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The documents where this entity occurs most often are shown below. Click on a document to open it.

Document Max. Freq Min. Freq
P. Vergilius Maro, Aeneid (ed. Theodore C. Williams) 332 0 Browse Search
John Conington, Commentary on Vergil's Aeneid, Volume 1 256 0 Browse Search
P. Vergilius Maro, Aeneid (ed. John Dryden) 210 0 Browse Search
Apollodorus, Library and Epitome (ed. Sir James George Frazer) 188 0 Browse Search
Pausanias, Description of Greece 178 0 Browse Search
Homer, The Iliad (ed. Samuel Butler) 164 0 Browse Search
Homer, The Odyssey (ed. Samuel Butler, Based on public domain edition, revised by Timothy Power and Gregory Nagy.) 112 0 Browse Search
Euripides, The Trojan Women (ed. E. P. Coleridge) 84 0 Browse Search
P. Ovidius Naso, Metamorphoses (ed. Brookes More) 82 0 Browse Search
Apollodorus, Library and Epitome (ed. Sir James George Frazer) 80 0 Browse Search
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Browsing named entities in Aeschylus, Libation Bearers (ed. Herbert Weir Smyth, Ph. D.). You can also browse the collection for Troy (Turkey) or search for Troy (Turkey) in all documents.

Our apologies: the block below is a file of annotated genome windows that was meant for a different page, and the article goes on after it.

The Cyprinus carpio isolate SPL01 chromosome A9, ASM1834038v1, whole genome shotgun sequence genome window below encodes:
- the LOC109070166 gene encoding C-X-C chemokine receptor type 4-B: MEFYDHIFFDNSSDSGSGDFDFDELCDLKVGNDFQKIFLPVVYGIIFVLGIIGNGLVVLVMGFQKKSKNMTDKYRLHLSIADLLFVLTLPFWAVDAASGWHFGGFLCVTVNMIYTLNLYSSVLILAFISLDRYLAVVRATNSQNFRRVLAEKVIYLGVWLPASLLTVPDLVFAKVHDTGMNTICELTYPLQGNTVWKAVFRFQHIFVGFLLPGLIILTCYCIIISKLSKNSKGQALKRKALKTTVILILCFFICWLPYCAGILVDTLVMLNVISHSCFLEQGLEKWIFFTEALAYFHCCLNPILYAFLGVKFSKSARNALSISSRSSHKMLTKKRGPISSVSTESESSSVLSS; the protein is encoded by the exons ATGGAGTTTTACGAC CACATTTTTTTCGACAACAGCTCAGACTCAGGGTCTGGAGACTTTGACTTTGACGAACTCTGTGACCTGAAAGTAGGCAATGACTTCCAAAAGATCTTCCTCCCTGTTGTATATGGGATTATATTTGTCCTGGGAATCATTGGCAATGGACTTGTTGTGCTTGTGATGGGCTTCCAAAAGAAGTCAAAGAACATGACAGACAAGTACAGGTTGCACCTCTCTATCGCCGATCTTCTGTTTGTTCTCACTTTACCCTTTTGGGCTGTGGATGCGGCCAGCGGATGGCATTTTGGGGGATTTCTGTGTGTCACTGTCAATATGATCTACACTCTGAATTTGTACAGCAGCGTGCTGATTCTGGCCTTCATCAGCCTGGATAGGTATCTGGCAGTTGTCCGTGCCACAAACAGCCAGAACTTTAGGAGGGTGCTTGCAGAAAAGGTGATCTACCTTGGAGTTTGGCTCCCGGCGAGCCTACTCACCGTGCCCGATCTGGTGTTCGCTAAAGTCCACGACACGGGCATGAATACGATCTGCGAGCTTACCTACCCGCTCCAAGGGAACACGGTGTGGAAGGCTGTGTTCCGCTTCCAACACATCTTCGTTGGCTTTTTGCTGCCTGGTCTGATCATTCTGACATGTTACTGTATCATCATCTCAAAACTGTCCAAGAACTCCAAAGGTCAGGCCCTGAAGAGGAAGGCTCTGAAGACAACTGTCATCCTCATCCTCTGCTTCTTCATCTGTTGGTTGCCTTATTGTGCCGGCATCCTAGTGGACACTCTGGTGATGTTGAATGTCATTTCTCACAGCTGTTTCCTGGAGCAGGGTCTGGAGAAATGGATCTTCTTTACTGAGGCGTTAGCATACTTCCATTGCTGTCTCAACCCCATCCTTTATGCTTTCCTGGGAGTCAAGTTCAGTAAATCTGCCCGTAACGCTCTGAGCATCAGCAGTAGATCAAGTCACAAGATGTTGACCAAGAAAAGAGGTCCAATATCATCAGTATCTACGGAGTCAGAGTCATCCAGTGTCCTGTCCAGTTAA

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Aeschylus, Libation Bearers (ed. Herbert Weir Smyth, Ph. D.), line 363 (search)
Electra No, not even beneath the walls of Troy, father, would I wish you to have fallen and to be entombed beside Scamander's waters among the rest of the host slain by the spear.I wish rather that his murderers had been killed by their own loved ones, just as they killed you, so that someone in a distant land who knew nothing of these present troubles should learn of their fatal doom.
Aeschylus, Libation Bearers (ed. Herbert Weir Smyth, Ph. D.), line 264 (search)
ebrows in the dark.He cannot sleep through terror of the Erinyes of his murdered kin whom he has not avenged.And with his body marred by the brazen scourge, he is even chased in exile from his country.And the god declared that to such as these it is not allowed to have a part either in the ceremonial cup or in the cordial libation; his father's wrath, though unseen, bars him from the altar; no one receives him or lodges with him; and at last, despised by all, friendless, he perishes,shrivelled pitifully by a death that wastes him utterly away. Must I not put my trust in oracles such as these? Yet even if I do not trust them, the deed must still be done. For many impulses conspire to one conclusion. Besides the god's command, my keen grief for my father,and also the pinch of poverty—that my countrymen, the most renowned of mortals, who overthrew Troy in the spirit of glory, should not be subjected so to a pair of women. For he has a woman's mind, or if not, it will soon be found ou